Please use this identifier to cite or link to this item: https://hdl.handle.net/10356/39860
Title: Helicopter controlling and balancing
Authors: Khuong, Kien Trung.
Keywords: DRNTU::Engineering::Electrical and electronic engineering::Control and instrumentation
Issue Date: 2010
Abstract: The Cerebellar Model Articulation Controller (CMAC) is a neural network inspired by the neurophysiologic theory of the cerebellum. The CMAC was rst described by Albus [1, 3] in 1975 and despite its biological relevance, the main reason for using the CMAC is that it operates very fast, which makes it suitable for real-time adaptive control. According to the control scheme proposed by Miller [15, 16], the CMAC learns the inverse dynamics of the plant while it is controlled by a classical controller. This makes the training of the CMAC memory unpredictable because for a particular control setting, the plant output typically follows a certain trajectory. Thus, which particular memory cells will be covered by the plant output trajectory is undetermined. Therefore, the learning phase of the CMAC has to be planned carefully to ensure the entire characteristic surface is trained. In addition, since the number of memory cells in the CMAC is finite, the control output is discrete, which results in heavy fluctuations in the system. Increasing the memory can be a solution to this problem but it is not always feasible. As a result, the Modi ed Cerebellar Model Articulation Controller (MCMAC) was proposed in [17] to overcome these limitations. It successfully removes the conventional controller and at the same time, achieves very good performance [4]. Moreover, the Averaged Trapezoidal Output (ATO) was also proposed in [4] and incorporated into the MCMAC to reduce the e ect of the quantization error without using extra memory cells. Therefore, the MCMAC is designed and developed to control the pitch axis of a real 2 DOF helicopter built by Quanser. The results obtained from many experiments show that its performance exceeds those of the CMAC and the supplied LQR. It is on a par with the Sliding Mode Control (SMC) via LQR and sometimes, it is even better under certain conditions.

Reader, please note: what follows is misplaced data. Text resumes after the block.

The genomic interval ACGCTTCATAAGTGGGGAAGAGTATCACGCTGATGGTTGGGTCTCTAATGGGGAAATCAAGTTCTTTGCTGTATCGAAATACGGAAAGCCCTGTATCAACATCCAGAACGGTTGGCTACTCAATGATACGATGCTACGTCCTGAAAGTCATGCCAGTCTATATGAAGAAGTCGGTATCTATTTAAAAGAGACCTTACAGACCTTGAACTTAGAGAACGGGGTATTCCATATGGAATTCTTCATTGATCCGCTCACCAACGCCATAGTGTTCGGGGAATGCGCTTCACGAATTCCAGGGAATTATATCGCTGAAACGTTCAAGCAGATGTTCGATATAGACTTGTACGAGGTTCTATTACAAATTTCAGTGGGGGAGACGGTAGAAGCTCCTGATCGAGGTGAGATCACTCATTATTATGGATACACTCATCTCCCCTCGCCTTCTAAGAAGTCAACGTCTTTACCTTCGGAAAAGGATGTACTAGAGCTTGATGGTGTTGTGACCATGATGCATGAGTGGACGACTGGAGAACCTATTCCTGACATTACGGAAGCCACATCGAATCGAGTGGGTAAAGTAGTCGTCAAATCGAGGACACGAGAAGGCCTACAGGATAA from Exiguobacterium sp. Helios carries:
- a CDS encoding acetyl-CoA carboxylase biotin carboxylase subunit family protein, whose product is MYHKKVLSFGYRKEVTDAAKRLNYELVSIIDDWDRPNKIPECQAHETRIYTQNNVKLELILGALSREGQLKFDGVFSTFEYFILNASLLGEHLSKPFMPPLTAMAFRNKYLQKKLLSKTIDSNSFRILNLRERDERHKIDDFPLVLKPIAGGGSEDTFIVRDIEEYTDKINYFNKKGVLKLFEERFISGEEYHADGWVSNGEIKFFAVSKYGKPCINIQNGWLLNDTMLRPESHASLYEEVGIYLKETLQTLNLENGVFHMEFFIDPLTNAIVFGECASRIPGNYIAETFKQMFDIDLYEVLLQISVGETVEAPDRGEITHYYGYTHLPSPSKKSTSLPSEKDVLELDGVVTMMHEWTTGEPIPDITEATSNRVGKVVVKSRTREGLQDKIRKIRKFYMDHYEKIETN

URI: http://hdl.handle.net/10356/39860
Rights: Nanyang Technological University
Fulltext Permission: restricted
Fulltext Availability: With Fulltext
Appears in Collections:SCSE Student Reports (FYP/IA/PA/PI)

Files in This Item:
File Description SizeFormat 
SCE09-0127.pdf
  Restricted Access
10.02 MBAdobe PDFView/Open

Page view(s) 50

270
checked on Sep 23, 2020

Download(s) 50

8
checked on Sep 23, 2020

Google ScholarTM

Check

Items in DR-NTU are protected by copyright, with all rights reserved, unless otherwise indicated.